The trick is to either set yourself a deadline and/or have some kind of backup plan for what to make if you don’t feel inspired. Basically, if you know that you are going to make something in the near future regardless of how inspired you feel, then waiting for inspiration can actually be useful.

The trick here is to see waiting for inspiration as a chance to improve something you’re already going to make rather than something that is absolutely necessary in order to create anything. In other words, getting a moment of inspiration before you start your next project should be a bonus rather than a requirement.

But, it is very important to set time limits to stop yourself waiting for months or years, instead of days or weeks. Plus, if you know that you are going to make something before a specific time, then this shifts your focus towards searching for ideas and being attentive for any moments of inspiration rather than the tedium of just waiting and waiting for a good idea to finally appear in your mind.

Likewise, having a backup plan (even a mediocre one) for your next comic, story etc… means that the stakes are slightly lower. It means that, even if inspiration doesn’t arrive, it isn’t the end of the world because you can still make something. This takes a lot of the pressure off of you and this can help to put you in a better frame of mind for having moments of creative inspiration.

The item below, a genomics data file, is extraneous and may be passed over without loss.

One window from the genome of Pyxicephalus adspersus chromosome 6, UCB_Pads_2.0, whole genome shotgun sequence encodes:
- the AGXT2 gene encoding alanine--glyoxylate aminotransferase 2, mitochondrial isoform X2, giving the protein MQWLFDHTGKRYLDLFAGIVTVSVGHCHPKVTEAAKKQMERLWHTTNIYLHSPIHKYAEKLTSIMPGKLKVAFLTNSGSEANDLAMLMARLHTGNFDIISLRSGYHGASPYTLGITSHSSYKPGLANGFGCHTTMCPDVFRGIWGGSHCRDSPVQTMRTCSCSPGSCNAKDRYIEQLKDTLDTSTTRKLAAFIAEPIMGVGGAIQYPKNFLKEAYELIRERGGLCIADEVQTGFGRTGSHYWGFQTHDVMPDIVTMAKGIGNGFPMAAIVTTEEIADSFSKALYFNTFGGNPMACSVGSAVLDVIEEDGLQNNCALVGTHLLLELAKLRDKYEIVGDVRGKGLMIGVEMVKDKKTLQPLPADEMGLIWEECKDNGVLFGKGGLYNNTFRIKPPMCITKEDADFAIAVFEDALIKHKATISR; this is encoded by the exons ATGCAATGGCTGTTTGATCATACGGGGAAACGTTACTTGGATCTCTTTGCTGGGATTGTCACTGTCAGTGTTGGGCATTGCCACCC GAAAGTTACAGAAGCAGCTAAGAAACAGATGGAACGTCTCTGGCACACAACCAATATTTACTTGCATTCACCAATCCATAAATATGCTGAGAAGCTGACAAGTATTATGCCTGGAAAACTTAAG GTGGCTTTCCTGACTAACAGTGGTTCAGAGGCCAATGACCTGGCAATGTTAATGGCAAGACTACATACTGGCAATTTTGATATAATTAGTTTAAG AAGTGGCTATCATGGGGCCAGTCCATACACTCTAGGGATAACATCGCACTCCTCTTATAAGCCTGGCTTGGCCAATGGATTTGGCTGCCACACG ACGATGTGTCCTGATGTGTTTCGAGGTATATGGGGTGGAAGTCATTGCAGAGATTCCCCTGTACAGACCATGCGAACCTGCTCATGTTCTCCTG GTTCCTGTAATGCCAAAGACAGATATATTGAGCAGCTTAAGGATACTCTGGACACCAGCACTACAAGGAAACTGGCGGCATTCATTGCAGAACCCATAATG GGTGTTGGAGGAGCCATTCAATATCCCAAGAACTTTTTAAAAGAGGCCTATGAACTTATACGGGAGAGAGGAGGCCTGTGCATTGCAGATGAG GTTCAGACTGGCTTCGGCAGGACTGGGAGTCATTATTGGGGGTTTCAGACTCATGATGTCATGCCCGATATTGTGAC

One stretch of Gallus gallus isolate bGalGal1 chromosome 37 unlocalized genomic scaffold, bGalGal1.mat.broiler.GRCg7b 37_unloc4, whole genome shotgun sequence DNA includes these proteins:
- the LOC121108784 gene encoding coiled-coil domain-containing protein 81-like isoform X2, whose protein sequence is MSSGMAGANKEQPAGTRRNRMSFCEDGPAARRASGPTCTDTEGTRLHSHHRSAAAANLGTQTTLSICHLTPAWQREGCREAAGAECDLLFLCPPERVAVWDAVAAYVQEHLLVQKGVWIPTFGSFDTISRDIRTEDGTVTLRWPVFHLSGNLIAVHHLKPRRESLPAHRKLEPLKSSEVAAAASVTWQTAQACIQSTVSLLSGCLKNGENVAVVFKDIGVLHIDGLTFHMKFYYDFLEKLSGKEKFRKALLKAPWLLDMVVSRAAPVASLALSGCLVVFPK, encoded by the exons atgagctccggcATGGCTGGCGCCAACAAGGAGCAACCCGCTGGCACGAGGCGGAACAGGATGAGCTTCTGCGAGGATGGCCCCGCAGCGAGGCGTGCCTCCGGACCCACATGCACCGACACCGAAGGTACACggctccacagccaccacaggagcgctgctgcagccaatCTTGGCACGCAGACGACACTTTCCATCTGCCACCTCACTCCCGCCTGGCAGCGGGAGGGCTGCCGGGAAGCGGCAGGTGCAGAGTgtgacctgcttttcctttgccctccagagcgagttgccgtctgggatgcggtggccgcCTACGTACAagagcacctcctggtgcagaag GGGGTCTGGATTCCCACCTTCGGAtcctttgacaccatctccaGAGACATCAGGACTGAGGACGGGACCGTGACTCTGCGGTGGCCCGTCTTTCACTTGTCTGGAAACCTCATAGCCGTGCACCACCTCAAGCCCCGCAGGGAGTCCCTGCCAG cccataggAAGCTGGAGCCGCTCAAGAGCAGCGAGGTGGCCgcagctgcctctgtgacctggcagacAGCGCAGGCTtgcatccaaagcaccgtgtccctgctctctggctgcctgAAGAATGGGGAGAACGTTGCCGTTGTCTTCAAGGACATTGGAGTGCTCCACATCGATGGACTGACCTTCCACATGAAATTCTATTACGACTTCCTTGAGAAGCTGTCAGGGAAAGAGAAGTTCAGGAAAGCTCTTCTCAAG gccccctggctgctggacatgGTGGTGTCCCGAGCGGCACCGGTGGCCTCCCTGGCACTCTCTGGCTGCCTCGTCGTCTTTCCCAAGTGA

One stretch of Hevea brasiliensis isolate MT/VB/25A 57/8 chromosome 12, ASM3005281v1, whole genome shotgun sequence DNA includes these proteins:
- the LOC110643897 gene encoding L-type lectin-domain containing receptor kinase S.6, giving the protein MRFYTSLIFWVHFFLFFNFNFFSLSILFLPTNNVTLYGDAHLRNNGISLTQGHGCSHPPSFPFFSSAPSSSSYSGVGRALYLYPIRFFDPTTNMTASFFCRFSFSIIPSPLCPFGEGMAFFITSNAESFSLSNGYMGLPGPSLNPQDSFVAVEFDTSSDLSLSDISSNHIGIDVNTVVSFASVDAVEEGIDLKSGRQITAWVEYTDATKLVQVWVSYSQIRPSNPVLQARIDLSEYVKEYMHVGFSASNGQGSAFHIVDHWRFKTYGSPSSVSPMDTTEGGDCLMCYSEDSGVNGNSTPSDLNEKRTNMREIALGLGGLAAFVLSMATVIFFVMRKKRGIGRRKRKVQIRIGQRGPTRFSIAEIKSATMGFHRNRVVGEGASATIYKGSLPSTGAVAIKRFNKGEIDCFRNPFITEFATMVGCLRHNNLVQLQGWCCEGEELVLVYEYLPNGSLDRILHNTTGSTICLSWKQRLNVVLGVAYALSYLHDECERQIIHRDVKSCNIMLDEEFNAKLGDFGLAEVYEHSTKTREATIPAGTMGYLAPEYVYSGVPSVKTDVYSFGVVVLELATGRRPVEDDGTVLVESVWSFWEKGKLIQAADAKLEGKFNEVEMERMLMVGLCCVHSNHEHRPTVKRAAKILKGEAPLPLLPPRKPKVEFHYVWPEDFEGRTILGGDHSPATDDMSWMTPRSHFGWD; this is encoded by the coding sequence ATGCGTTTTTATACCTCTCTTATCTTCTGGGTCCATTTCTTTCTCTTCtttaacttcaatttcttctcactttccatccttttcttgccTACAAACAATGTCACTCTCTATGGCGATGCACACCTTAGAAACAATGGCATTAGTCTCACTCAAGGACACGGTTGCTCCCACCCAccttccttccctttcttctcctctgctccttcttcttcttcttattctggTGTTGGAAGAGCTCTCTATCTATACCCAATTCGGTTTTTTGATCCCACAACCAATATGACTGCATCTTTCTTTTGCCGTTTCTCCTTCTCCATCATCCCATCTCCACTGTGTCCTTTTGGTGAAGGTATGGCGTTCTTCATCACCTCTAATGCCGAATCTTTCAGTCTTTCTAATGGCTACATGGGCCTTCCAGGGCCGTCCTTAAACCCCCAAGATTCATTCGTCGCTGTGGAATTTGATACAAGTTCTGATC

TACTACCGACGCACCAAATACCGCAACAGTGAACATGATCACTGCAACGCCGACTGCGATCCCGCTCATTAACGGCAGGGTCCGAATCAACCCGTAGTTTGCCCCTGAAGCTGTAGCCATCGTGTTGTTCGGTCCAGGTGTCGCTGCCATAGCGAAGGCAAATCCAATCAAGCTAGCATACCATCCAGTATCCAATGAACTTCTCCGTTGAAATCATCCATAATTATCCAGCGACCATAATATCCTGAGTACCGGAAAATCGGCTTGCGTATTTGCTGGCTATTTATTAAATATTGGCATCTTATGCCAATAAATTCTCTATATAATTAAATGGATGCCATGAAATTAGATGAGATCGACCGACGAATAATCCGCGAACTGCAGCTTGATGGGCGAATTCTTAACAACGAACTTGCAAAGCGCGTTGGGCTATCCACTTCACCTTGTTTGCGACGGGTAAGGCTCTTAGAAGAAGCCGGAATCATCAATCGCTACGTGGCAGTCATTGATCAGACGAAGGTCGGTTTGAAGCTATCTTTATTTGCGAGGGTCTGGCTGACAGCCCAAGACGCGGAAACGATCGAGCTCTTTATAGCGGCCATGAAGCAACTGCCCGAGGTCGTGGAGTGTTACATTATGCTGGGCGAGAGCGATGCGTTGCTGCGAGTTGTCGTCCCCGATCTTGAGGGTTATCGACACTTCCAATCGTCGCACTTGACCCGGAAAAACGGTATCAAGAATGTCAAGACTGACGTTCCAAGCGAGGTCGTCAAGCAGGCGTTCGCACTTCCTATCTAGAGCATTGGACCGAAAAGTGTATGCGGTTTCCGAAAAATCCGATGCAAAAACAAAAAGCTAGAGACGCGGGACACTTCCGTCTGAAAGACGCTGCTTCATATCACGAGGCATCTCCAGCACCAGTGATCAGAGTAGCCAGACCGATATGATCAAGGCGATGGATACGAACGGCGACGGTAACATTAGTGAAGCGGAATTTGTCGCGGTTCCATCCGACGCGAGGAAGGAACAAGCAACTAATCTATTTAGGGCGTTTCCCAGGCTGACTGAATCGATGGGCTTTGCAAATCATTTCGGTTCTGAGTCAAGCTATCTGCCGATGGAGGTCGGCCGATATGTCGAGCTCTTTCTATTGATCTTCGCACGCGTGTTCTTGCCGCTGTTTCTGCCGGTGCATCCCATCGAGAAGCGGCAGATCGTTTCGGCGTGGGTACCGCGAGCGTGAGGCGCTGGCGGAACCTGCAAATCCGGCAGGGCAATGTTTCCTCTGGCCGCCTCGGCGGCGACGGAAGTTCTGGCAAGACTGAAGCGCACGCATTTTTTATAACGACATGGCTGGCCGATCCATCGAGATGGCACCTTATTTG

To give you an example of all of this in practice, the webcomic mini series I’m making at the moment was something I’d initially dreaded making. I realised that I had to make a comic for this month, but I just didn’t have the enthusiasm or energy for it.

But, I knew that I was going to make one within the next few days (after all, I’d set myself an informal time limit). Then, that afternoon, I happened to see a parody of “Star Trek” on the internet. And, shrugging, I thought “A ‘Star Trek’ parody is as good an idea as any“. So, I started making a rough plan:

[CLICK FOR LARGER IMAGE] This is an extract from the rough plan for a “Star Trek” parody comic I’d planned to make for the next instalment of my long-running occasional webcomic.

So, I started to plan out a six-page parody comic where my characters travel forward in time and get mistaken for the inhabitants of a desert planet by a visiting spaceship. But, the planet turns out to be the barren post-apocalyptic ruins of Earth in the distant future and Derek gets blamed for destroying the planet (after foolishly claiming to be the leader of it).